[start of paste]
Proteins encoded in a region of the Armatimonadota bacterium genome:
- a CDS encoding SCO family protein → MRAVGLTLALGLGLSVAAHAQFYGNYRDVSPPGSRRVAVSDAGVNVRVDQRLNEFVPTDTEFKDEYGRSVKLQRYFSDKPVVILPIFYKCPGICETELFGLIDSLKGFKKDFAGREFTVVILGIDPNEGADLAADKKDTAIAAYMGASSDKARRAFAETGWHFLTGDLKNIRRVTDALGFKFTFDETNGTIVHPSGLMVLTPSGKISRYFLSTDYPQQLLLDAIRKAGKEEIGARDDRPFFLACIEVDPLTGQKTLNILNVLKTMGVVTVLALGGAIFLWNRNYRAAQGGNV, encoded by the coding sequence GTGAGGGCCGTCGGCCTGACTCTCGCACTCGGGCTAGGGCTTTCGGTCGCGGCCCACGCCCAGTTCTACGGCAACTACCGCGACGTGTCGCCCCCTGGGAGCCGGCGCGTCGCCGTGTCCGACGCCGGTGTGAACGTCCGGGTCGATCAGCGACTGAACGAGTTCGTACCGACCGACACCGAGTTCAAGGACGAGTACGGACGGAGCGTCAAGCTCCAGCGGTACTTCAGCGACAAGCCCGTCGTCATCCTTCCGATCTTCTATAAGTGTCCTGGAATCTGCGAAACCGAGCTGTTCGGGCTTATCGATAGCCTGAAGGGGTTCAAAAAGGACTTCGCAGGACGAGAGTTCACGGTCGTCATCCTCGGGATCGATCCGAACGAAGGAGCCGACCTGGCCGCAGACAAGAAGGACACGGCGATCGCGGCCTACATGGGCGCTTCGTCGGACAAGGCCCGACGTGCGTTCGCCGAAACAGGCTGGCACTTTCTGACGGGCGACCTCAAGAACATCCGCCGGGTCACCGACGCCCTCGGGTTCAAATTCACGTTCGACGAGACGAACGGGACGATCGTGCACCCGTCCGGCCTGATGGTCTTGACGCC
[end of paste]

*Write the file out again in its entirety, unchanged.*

Proteins encoded in a region of the Armatimonadota bacterium genome:
- a CDS encoding SCO family protein → MRAVGLTLALGLGLSVAAHAQFYGNYRDVSPPGSRRVAVSDAGVNVRVDQRLNEFVPTDTEFKDEYGRSVKLQRYFSDKPVVILPIFYKCPGICETELFGLIDSLKGFKKDFAGREFTVVILGIDPNEGADLAADKKDTAIAAYMGASSDKARRAFAETGWHFLTGDLKNIRRVTDALGFKFTFDETNGTIVHPSGLMVLTPSGKISRYFLSTDYPQQLLLDAIRKAGKEEIGARDDRPFFLACIEVDPLTGQKTLNILNVLKTMGVVTVLALGGAIFLWNRNYRAAQGGNV, encoded by the coding sequence GTGAGGGCCGTCGGCCTGACTCTCGCACTCGGGCTAGGGCTTTCGGTCGCGGCCCACGCCCAGTTCTACGGCAACTACCGCGACGTGTCGCCCCCTGGGAGCCGGCGCGTCGCCGTGTCCGACGCCGGTGTGAACGTCCGGGTCGATCAGCGACTGAACGAGTTCGTACCGACCGACACCGAGTTCAAGGACGAGTACGGACGGAGCGTCAAGCTCCAGCGGTACTTCAGCGACAAGCCCGTCGTCATCCTTCCGATCTTCTATAAGTGTCCTGGAATCTGCGAAACCGAGCTGTTCGGGCTTATCGATAGCCTGAAGGGGTTCAAAAAGGACTTCGCAGGACGAGAGTTCACGGTCGTCATCCTCGGGATCGATCCGAACGAAGGAGCCGACCTGGCCGCAGACAAGAAGGACACGGCGATCGCGGCCTACATGGGCGCTTCGTCGGACAAGGCCCGACGTGCGTTCGCCGAAACAGGCTGGCACTTTCTGACGGGCGACCTCAAGAACATCCGCCGGGTCACCGACGCCCTCGGGTTCAAATTCACGTTCGACGAGACGAACGGGACGATCGTGCACCCGTCCGGCCTGATGGTCTTGACGCC